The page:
Professors Win NIH Grant to Study Alzheimer’s

A laboratory slide depicts tissue taken from a middle-aged mouse showing red stained deposits of beta-amyloid aggregates, whch may be pathologic, inside a neuron (green). Brewer is pictured at lower right.08.16.18 - Biomedical engineering professor Gregory Brewer and his collaborator, Charles Glabe, UC Irvine professor of molecular biology & biochemistry, have won a five-year $2.9 million grant from the National Institutes of Health’s National Institute on Aging. Brewer and Glabe will seek to address gaps in knowledge about how age impacts the origins of Alzheimer’s Disease.

The hypothesis put forward by Brewer and Glabe could flip conventional ideas about how the debilitating disease begins. Scientists have long believed that Alzheimer’s begins when the brain’s neurons secrete sticky clumps of protein called beta amyloid. This amyloid accumulates in extracellular spaces in the brain, and is thought to be the cause of neurodegeneration. But failed drug trials over 11 years have led some researchers to reconsider this idea.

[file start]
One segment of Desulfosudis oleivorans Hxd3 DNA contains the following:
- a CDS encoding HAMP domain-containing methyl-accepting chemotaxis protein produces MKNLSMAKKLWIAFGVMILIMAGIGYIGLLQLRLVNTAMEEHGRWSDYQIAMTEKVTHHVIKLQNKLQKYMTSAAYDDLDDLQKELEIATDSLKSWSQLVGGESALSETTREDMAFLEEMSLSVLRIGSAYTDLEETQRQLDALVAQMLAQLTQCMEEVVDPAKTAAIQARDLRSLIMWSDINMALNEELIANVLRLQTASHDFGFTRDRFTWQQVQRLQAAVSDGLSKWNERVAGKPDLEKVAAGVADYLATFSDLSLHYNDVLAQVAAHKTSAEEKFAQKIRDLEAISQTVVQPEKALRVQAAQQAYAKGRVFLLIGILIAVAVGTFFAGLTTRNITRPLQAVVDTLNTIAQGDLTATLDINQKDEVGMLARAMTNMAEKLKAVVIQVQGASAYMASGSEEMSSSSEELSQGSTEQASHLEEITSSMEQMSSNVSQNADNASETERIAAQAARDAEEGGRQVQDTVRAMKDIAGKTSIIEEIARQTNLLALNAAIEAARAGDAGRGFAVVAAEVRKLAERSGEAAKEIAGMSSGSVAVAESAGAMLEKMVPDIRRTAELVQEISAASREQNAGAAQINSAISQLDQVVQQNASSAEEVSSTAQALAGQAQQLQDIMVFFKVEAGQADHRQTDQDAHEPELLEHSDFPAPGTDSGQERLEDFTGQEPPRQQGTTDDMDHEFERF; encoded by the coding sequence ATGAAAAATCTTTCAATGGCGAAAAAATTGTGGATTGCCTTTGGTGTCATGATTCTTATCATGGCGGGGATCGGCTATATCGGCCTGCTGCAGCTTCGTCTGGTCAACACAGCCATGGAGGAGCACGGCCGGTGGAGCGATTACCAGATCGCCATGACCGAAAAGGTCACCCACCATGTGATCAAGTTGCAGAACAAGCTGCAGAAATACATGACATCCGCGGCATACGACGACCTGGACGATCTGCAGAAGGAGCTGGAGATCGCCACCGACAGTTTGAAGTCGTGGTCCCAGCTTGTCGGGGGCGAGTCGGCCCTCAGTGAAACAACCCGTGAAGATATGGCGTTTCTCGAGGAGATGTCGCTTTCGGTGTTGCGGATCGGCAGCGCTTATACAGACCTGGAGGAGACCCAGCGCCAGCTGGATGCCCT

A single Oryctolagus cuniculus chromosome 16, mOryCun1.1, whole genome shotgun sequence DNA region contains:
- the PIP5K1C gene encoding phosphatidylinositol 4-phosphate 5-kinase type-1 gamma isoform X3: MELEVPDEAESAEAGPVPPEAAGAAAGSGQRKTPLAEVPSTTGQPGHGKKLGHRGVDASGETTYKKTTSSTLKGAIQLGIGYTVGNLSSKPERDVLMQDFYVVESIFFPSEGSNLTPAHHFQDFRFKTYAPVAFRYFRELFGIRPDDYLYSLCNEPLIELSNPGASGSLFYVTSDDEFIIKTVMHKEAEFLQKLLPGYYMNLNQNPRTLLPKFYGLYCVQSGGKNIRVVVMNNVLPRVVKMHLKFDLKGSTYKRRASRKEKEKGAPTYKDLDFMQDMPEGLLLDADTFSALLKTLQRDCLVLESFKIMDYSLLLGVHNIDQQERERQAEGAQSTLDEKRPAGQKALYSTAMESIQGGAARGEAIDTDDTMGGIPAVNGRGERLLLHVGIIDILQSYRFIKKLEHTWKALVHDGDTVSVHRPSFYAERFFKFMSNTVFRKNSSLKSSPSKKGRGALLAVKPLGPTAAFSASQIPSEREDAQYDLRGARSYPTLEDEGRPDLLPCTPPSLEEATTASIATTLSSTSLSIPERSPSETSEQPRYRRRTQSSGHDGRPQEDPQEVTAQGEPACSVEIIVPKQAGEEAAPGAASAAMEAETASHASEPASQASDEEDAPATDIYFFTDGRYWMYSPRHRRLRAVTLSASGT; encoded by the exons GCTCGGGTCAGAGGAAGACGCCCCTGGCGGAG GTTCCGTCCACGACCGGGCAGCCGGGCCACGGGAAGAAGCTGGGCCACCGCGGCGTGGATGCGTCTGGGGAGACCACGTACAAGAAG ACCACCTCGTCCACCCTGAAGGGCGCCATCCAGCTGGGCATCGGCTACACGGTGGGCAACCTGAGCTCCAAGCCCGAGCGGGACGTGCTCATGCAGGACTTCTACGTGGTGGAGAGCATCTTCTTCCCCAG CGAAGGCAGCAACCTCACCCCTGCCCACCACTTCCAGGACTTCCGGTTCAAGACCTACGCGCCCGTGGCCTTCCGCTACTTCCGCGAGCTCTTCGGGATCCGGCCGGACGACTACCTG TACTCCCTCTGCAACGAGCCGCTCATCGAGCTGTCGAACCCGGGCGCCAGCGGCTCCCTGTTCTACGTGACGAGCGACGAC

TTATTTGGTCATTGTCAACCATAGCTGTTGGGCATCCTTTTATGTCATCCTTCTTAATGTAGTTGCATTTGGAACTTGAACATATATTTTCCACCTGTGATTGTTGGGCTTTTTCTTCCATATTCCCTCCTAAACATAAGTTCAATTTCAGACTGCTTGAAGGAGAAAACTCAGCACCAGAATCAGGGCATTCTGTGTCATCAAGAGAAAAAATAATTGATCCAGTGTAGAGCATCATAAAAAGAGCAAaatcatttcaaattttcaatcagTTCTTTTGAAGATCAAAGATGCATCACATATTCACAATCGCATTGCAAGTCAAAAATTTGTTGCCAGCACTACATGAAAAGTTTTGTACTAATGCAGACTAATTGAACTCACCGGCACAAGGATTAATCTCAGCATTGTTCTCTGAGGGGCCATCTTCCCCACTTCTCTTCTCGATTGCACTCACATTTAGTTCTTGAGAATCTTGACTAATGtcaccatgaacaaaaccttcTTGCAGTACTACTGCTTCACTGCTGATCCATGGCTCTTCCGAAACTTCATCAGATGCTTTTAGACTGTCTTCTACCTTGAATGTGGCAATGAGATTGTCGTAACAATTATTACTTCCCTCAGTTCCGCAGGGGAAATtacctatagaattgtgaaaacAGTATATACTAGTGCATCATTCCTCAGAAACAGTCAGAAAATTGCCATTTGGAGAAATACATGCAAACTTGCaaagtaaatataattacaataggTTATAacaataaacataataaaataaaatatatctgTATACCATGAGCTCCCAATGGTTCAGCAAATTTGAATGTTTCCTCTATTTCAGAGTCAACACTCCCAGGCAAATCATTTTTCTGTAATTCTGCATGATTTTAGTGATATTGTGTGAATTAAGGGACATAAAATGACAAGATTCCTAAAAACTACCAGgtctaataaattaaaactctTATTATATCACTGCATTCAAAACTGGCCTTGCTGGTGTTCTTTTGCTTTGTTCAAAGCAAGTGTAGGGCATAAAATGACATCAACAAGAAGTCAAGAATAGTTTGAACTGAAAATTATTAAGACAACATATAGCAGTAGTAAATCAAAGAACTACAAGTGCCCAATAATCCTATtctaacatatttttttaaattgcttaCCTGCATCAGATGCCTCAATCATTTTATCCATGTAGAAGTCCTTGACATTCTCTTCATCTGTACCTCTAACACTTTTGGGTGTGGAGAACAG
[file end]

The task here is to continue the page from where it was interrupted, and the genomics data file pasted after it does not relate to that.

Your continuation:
By contrast, the two UCI scientists think that age-related metabolic changes could be what drives the change of production and accumulation of the beta amyloid aggregates, and that this happens inside the brain’s neurons, not outside in extracellular spaces. Results of their early experiments indicate that they could be on to something.

“Recent clinical trials of drugs that inhibit secretion of beta amyloids and decrease their concentration in interstitial fluid worsen memory in humans and have no effect on plaque accumulation,” says Brewer. He and Glabe will test the hypothesis that age-related oxidative shifts direct amyloid processing toward a more pathogenic, aggregation-prone state that hastens neurodegeneration.

“An accurate understanding of the disease mechanisms will provide a better focus for development of drugs that prevent or reverse cognitive decline,” Brewer adds.

- Anna Lynn Spitzer

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